Globally, over 38 million children (<5 years) and 340 million children and adolescents ( 5-19 years) were overweight and obese in 2019.1 The prevalence of overweight and obesity has increased by approximately five folds in the past 40 years.1 The rise in obesity will undermine the achievement of Sustainable Development Goal (SDG)-32 “ensuring healthy lives and promoting well-being for all ages” as obesity has been linked to Non-Communicable Diseases (NCDs).1
The low-and middle-income countries (LMICs) formerly confronted with a high prevalence of undernutrition (stunting or thinness) are now facing over-nutrition (overweight or obesity) as an additional burden.3 By comparing National Family Health Surveys, it has become evident that overweight or obesity has increased among adolescents (15-19 years) in India. The prevalence of overweight or obesity among adolescent boys (15-19 years) was 1.7% in 2005-06,4 which increased to 4.8% in 2015-16.5 Similarly, among adolescent girls (15-19 years), it was 2.4%4 and became 4.2% in 2015-16.5 The Comprehensive National Nutrition Survey (2019) reveals that approximately 4% (4.6 million) of children (5-9 years) and 5% (12 million adolescents) of adolescents (10-19 years) were overweight or obese in India.6
Various factors contribute to the development of overweight and obesity among children and adolescents. In addition to a genetic predisposition, the food environment greatly influences food choices, eating behavior, and nutritional status of children and adolescents.7–9 The marketing, including advertising of food and beverage high in fat, sugar, and salt (HFSS) is recognized as one of the influential environmental factors impacting an individual’s behavior, leading to a rise in overweight, obesity and other diet-related NCDs.10 Marketing through television is one of the critical factors influencing food choices, eating preferences and eventually contributing to overweight and obesity among children and adolescents.8–10 This may be attributed to the inability of children and adolescents to comprehend the commercial context. Thus, are easily persuaded7,11 to buy the product advertised on television.
Existing research using brief content analysis of food advertisements on Indian television has examined the prevalence of misleading advertisements.11–13 There is a paucity of research evidence on comprehensive content analysis of food advertisements broadcasted on television and how the advertisements differs by channel. The present study was conducted to fill the gap in literature, by undertaking detailed content analysis of Food advertisements broadcasted on the most popular national-level television channels among children and youth. The differences in the content of these advertisements: a) between channels (children vs youth); b) within the channel by day type (weekend and weekdays) and time were also explored.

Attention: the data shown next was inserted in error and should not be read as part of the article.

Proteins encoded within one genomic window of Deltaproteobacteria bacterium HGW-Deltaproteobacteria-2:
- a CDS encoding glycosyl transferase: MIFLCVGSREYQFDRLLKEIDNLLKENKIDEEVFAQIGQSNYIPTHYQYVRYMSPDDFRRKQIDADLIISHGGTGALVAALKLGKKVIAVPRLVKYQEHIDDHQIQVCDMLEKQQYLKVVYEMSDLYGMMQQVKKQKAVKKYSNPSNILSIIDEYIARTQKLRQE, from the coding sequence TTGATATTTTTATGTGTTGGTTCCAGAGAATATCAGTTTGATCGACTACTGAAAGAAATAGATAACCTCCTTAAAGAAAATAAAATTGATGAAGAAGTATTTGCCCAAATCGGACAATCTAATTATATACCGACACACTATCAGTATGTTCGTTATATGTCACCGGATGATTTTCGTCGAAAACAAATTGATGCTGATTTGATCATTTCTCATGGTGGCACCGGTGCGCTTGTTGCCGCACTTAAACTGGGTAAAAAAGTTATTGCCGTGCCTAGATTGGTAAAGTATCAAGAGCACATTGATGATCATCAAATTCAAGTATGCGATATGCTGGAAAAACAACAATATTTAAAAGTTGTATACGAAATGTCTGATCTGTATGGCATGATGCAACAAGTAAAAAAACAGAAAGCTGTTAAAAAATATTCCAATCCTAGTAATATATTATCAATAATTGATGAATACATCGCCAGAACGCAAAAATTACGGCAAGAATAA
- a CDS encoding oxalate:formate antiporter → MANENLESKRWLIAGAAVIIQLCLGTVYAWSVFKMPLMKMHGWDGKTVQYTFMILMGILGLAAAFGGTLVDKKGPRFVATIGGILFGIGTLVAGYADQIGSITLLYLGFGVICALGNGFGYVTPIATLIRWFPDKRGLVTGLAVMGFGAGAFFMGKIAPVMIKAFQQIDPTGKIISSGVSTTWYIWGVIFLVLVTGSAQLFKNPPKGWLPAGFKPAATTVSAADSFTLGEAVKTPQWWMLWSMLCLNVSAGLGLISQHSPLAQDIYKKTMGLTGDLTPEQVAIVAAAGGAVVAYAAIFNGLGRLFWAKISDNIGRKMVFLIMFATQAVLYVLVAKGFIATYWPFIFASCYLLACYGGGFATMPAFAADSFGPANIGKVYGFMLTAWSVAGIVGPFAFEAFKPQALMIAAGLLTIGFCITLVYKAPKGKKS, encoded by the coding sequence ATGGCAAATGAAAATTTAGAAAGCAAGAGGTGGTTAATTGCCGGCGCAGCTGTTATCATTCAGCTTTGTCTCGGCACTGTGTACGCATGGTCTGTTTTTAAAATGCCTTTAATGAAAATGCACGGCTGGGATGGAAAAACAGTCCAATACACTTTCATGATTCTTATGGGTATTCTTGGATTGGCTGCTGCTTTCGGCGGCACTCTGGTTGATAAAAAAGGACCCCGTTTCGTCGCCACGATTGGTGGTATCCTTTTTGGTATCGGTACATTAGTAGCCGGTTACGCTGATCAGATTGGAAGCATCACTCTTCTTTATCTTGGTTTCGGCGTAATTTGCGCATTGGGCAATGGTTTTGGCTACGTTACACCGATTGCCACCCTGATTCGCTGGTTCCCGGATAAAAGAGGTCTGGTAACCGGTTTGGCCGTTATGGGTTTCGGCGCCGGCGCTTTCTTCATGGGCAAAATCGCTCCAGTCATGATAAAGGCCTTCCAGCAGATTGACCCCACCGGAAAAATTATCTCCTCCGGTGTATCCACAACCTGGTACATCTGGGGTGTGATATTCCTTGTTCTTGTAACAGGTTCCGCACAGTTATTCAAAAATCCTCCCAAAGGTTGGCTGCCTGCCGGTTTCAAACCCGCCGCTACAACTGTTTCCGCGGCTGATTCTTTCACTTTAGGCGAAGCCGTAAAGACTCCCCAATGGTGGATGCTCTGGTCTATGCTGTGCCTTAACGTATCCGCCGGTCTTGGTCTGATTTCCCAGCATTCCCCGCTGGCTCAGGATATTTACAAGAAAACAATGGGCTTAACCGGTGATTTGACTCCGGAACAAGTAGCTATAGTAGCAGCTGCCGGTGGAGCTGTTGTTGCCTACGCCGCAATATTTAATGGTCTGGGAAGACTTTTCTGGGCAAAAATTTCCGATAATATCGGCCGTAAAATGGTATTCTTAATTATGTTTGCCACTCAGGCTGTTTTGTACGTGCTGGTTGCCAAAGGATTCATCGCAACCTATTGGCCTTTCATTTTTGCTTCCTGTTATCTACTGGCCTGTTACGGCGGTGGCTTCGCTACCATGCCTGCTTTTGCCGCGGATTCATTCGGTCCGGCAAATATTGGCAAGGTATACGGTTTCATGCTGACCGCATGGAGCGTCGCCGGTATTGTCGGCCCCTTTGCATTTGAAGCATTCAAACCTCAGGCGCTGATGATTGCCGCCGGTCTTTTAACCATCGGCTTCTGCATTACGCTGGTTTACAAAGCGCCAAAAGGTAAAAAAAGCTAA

Study design and sampling
A cross-sectional study was conducted during September-October in 2020. The topmost popular national television channels among children (2-14 years) and youth (>14 years ) were selected based on the rating data obtained from the Broadcast Audience Research Council India (BARC), a television audience measurement service.14 In total, six channels, both free-to-air (E24) and paid channels (Nick, Sonic Nickelodeon, Pogo, Zing, and MTV), were included in the present study. Children’s channels included in the present study were: Nick, Sonic Nickelodeon, and Pogo, whereas youth channels were, E24, Zing, and MTV. The study only analyzed secondary data and does not involve any human subjects, therefore, an informed consent procedure was not required.
The data was collected by recording programs on the six selected channels for three consecutive weeks in September 2020. In three weeks, weekdays were randomly selected by a lottery method and all weekends were considered for both children’s and youth channels. In alignment with other Indian13 and international research,15 hours selected for recording in our study for all selected channels were: 4:00pm to 10:00pm on both weekdays and weekends with additional hours (10:00am-2:00pm) on weekends to understand the variability in advertisements broadcasted on these television channels.
Instrument and measures
The coding sheet was developed by adapting existing validated tools16,17 and previous brief content analysis research conducted in India13 and other countries.7,13,18 All recorded advertisements on selected channels were independently coded by two authors (HM and SD) to ensure consistency and avoid discrepancies while coding the advertisements. Any coding disagreement between the two researchers was resolved through a discussion with other senior authors (SB and DB) involved in this research. A pilot exercise was also performed by coding recorded advertisements (n=75) to ensure consistency in entering the data by HM and SD.